C. For swimming pools and hot tubs.
D. For irrigation or sprinkler systems.
E. For outdoor cooking areas.

A. I read the TREC consumer notice, and it says that only real estate SALES are covered by their program. What about my “11-month” inspection? Or an inspection that will be used to prepare a home prior to putting it on the market?

    1. Texas Administrative Code §535.227.a.1 states:
      These standards of practice apply when a professional inspector or real estate inspector who is licensed under this chapter accepts employment to perform a real estate inspection for a prospective buyer or seller of real property.
    2. TREC has ruled that it does not have jurisdiction over 11-month inspections, or any residential inspections not directly involved in a sale.

B. What does it mean for my clients? Even though TREC does not accept jurisdiction over these inspections, I have an ethical duty to perform them to the same exacting standards as for any residential sale. InterNACHI and TPREIA have ethical guidelines to which I agreed when I joined these organizations. The guidelines do not allow anything less than a full, compliant inspection every single time. Each inspection is conducted with the same rigorous attention to detail: the same report format is used, the same examinations are conducted, the same systems are reviewed. Whether or not TREC accepts jurisdiction, I accept responsibility for doing the job right every single time.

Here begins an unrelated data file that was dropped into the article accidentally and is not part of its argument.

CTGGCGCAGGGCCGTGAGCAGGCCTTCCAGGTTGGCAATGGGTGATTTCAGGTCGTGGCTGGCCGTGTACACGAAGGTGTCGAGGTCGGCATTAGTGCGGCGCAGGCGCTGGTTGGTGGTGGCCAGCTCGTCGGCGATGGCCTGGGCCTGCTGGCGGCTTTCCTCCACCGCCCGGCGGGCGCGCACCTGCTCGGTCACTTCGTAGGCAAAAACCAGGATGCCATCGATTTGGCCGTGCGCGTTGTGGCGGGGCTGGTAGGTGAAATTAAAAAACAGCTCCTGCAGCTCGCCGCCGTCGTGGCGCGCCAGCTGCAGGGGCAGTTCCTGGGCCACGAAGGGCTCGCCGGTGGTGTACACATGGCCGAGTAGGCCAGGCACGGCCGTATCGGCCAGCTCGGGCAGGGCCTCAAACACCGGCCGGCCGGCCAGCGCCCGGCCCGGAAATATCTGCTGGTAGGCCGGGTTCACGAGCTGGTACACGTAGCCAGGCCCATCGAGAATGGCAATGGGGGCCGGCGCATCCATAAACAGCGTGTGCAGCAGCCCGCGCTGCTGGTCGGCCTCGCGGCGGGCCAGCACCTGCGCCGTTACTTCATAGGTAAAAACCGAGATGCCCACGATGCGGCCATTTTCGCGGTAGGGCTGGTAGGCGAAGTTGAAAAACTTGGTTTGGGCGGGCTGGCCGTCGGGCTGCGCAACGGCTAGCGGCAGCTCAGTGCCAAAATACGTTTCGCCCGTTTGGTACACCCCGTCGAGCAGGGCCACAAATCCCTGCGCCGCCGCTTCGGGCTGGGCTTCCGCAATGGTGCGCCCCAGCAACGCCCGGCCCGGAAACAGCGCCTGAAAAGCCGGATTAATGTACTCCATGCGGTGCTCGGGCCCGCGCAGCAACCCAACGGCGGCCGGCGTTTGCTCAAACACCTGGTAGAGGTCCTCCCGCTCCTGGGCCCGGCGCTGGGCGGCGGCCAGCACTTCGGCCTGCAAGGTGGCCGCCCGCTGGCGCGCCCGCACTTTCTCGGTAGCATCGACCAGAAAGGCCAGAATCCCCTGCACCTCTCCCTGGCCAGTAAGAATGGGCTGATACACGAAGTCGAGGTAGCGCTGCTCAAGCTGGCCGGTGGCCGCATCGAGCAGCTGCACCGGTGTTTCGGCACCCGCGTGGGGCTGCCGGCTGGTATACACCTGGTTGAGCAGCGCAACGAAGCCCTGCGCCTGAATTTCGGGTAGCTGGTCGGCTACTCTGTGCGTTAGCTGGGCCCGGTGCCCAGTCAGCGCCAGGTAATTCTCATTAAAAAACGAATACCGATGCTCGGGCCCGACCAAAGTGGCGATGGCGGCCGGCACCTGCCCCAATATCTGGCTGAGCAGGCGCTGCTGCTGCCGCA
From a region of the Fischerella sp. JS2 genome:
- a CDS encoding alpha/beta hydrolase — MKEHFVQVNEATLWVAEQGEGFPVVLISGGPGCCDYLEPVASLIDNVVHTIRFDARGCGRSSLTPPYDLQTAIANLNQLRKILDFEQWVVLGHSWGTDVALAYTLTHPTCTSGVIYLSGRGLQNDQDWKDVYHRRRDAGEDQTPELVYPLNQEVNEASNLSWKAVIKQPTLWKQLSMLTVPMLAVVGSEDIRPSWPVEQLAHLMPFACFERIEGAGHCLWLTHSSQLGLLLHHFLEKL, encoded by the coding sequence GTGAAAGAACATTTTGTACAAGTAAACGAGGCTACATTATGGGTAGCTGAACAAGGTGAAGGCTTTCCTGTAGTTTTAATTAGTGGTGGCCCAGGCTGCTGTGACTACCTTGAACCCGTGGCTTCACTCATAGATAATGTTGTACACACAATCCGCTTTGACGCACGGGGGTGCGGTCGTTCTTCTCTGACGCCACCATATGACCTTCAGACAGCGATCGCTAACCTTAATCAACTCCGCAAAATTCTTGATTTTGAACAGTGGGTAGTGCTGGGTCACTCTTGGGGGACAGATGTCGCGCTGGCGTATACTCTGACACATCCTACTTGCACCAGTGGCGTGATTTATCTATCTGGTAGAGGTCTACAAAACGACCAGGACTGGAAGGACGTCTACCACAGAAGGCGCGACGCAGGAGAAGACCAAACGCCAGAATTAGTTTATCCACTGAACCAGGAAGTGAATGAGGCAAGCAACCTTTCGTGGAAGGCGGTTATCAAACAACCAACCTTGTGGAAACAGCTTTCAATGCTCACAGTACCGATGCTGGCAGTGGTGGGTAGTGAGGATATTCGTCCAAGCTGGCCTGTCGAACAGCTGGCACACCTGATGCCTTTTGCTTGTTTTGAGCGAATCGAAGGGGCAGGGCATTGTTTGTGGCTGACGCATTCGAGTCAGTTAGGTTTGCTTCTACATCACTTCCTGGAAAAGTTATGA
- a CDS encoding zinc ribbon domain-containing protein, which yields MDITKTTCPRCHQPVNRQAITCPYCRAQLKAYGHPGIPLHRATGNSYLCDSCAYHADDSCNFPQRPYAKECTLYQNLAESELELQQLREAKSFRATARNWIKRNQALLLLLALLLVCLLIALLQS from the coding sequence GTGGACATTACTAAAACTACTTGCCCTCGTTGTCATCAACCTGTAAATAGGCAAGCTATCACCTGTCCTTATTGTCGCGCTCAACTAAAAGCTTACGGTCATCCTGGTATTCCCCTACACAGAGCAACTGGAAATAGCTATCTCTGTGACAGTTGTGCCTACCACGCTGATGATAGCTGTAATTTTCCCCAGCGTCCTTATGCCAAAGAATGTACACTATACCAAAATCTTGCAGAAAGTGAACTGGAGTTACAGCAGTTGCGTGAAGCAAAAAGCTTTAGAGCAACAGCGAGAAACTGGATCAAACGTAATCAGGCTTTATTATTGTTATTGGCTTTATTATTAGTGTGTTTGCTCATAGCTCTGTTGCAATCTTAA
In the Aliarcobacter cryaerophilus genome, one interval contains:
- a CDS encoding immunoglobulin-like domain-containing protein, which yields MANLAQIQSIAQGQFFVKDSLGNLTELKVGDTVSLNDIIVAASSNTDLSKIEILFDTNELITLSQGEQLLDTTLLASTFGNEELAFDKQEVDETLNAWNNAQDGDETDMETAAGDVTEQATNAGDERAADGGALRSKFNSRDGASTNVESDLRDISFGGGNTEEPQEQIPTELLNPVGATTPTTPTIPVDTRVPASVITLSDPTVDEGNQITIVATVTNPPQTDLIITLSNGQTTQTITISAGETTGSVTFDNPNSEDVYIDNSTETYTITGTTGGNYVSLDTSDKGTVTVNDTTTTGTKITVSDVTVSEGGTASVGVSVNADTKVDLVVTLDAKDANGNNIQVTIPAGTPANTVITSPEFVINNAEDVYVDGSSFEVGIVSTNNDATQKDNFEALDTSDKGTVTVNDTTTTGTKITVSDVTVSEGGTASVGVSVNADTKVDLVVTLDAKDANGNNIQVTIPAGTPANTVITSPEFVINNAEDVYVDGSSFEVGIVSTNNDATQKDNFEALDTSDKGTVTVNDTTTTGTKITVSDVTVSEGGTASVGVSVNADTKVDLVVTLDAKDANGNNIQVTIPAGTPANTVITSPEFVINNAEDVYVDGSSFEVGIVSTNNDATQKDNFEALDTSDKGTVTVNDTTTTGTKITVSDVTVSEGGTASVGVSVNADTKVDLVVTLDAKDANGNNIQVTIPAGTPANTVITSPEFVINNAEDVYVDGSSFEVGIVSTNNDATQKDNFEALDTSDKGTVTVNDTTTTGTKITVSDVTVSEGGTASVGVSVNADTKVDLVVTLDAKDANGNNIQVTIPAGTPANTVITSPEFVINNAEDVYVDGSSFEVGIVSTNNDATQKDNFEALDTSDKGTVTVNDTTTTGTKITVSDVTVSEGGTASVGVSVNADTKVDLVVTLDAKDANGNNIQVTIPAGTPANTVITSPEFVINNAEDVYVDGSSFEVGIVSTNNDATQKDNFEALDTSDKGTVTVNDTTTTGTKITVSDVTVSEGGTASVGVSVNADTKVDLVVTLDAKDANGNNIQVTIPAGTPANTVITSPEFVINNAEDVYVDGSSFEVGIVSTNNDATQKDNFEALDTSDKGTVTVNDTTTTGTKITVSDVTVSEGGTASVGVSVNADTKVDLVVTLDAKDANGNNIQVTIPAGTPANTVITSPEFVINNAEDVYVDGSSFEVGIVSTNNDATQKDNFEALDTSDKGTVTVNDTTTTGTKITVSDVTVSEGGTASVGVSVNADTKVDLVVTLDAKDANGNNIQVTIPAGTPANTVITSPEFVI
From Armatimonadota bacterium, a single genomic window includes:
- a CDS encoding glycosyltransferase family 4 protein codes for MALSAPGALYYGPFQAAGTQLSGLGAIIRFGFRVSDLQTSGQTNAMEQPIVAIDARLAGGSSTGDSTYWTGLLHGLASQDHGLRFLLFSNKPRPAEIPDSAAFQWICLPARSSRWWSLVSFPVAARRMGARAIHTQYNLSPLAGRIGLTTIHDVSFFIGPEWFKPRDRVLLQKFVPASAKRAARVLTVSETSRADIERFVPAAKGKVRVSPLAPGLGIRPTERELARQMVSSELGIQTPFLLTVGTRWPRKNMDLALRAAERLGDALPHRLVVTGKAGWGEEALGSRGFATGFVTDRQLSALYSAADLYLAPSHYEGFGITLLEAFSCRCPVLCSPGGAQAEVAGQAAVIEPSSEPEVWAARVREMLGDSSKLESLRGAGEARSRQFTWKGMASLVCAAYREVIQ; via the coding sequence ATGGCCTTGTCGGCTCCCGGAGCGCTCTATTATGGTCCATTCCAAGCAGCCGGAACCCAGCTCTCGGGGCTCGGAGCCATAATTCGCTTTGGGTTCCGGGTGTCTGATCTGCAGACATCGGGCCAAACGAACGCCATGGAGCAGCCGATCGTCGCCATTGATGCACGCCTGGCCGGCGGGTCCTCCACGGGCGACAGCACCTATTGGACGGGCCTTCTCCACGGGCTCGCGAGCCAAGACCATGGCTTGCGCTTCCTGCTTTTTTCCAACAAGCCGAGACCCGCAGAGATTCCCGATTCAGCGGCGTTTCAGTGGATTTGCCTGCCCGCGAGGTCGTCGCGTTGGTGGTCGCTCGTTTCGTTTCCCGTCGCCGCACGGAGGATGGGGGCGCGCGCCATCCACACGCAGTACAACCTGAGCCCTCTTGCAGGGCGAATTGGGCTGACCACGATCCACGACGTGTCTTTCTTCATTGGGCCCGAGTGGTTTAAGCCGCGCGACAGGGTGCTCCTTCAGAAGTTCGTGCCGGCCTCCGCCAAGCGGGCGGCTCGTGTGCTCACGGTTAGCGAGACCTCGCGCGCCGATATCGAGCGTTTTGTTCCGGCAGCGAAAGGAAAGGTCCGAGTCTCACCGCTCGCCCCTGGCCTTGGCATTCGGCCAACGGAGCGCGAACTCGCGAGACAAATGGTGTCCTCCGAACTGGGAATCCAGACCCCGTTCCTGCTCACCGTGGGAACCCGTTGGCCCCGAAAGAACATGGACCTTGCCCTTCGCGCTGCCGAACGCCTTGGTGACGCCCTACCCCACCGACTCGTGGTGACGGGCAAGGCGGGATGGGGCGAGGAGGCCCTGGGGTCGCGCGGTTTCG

A. I have worked hard to educate myself about the risks of this new virus and the best practices for home inspectors. I took a web class designed to train home inspectors about how to protect themselves and their clients from infection and/or transmission. These are the steps I am taking:

    1. I limit the number of inspections that I conduct to only a few per week.
    2. I limit my exposure to the virus by practicing social-distancing guidelines: I rarely go outside my own home, and keep trips into public places strictly limited in duration. I use protective gear when I go out in public. I change clothing, wash, and disinfect items I acquired when I return from trips outside the home.
    3. I limit your exposure when I visit your home. I will wear a mask, a clean cap to cover my hair, and will use wipes and hand cleaner frequently. I have found it nearly impossible to do the job with nitrile gloves on, so the wipes and hand cleaner are the best way to go. Probably better, as gloves can cause problems if not changed frequently enough. I also bring my own towels and booties for my shoes. I carry disposable protective coveralls, but have not had need of them yet.
    4.  I do ask that my clients do what they can to help out: clean off a counter space in the kitchen for me and set aside kitchen and bathroom towels or other personal items that I might contact during inspection. The kitchen and bathroom are high-traffic areas that present the most likely point of contact as inspectors must touch all plumbing fixtures and most appliances during the inspection. I will also touch all door knobs, windows and electrical switches but will simply disinfect my hands as I go.